Sometimes, insurance adjustors and defense lawyers will use a defense called the “Act of God” defense. This defense essentially says that people shouldn’t be responsible for accidents that are completely beyond their control, even if someone dies or is seriously injured. The main elements of this defense are:
- The occurrence that caused the accident and harm was natural and unavoidable; or,
- The occurrence couldn’t be reasonably foreseen.
The defense is mainly used when Mother Nature intervenes by throwing a sudden snowstorm, bolt of lightning, or dense fog at traffic. The argument is that a driver shouldn’t be held liable if the storm or other event couldn’t be avoided. If the storm was forecast and all the driver had to do was listen to the weather channel or look at his/her smartphone, then the driver can be held liable if the driver knowingly went out into the storm – and then caused an accident.
The limited scope of the Act of God defense
Insurance carriers could try to claim that almost anything was an Act of God. Their claims are usually misplaced. Acts of God defenses should not apply in the following cases:
- It suddenly starts to rain heavily, and the defendant driver didn’t stop in time. Drivers should leave plenty of distance between themselves and the car in front of them, so they have enough stopping distance for most any emergency.
- A downpour causes a driver to hydroplane. The risk of hydroplaning in wet weather is easily foreseeable. Drivers should understand that they need to slow down or even stop when roads are slick so that their tires have enough traction with the road.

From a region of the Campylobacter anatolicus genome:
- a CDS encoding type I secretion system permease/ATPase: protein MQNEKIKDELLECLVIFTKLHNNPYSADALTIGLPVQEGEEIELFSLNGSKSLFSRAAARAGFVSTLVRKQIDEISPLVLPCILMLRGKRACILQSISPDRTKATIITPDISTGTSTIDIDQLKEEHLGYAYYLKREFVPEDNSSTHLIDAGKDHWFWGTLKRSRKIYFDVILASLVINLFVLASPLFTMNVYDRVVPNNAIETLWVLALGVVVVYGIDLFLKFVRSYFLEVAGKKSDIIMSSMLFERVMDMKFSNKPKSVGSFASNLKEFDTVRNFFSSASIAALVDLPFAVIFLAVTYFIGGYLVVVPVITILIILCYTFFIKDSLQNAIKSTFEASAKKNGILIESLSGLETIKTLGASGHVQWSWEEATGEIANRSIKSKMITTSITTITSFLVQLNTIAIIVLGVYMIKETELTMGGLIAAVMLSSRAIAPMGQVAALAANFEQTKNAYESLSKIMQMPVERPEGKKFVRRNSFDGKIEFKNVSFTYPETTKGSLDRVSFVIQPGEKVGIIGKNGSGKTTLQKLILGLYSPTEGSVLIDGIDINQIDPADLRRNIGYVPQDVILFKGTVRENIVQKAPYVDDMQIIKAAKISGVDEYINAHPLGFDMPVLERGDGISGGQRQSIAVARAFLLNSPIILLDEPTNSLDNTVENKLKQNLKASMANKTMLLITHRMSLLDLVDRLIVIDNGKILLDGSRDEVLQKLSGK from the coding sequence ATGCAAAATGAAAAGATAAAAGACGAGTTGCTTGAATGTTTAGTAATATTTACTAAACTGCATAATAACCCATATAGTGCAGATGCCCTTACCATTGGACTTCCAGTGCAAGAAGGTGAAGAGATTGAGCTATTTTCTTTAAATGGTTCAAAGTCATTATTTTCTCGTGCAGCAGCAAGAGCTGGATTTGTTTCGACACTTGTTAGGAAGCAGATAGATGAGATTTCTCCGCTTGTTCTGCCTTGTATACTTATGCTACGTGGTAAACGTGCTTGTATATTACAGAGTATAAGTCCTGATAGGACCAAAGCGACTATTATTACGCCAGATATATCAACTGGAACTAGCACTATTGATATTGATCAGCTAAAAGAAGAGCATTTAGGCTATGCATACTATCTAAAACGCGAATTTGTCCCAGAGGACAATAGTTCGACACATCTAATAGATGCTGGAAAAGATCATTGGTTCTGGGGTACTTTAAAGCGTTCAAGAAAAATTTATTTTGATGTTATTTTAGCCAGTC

- The sun moves right in front of the driver, so there’s a lot of glare. Drivers should have visors and sunglasses available to handle any bright sun emergencies.
- Most other driving occurrences that have some nature element to them could also be avoided with proper planning. These include:
- Sliding on the ice
- Difficulty with vision due to the fog or other elements
- Heavy winds
- Other conditions that should be reasonably foreseeable because the forecast was widely available
When the Act of God defense might apply
Sometimes, Mother Nature does act violently and without warning. When dangerous conditions occur that are the sole cause of the accident and were not foreseeable, then an Act of God defense may be valid. Examples include a sudden tornado that forces a car into another lane or a fire or explosion that suddenly creates havoc on the roadways.
The Mississippi injury lawyers at Merkel & Cocke, P.A. have been fighting for accident victims since 1982. We work to prove accidents could have been avoided and that drivers and owners were negligent. To get the compensation you deserve, call us at 662-799-1633 or use our contact form to schedule a free consultation. We fight for clients in Jackson, Clarksdale, and Oxford, and throughout Mississippi, including in Tupelo and throughout the Gulf Coast Region. We handle accident claims in Arkansas and Tennessee. Our attorneys file claims in state and federal courts.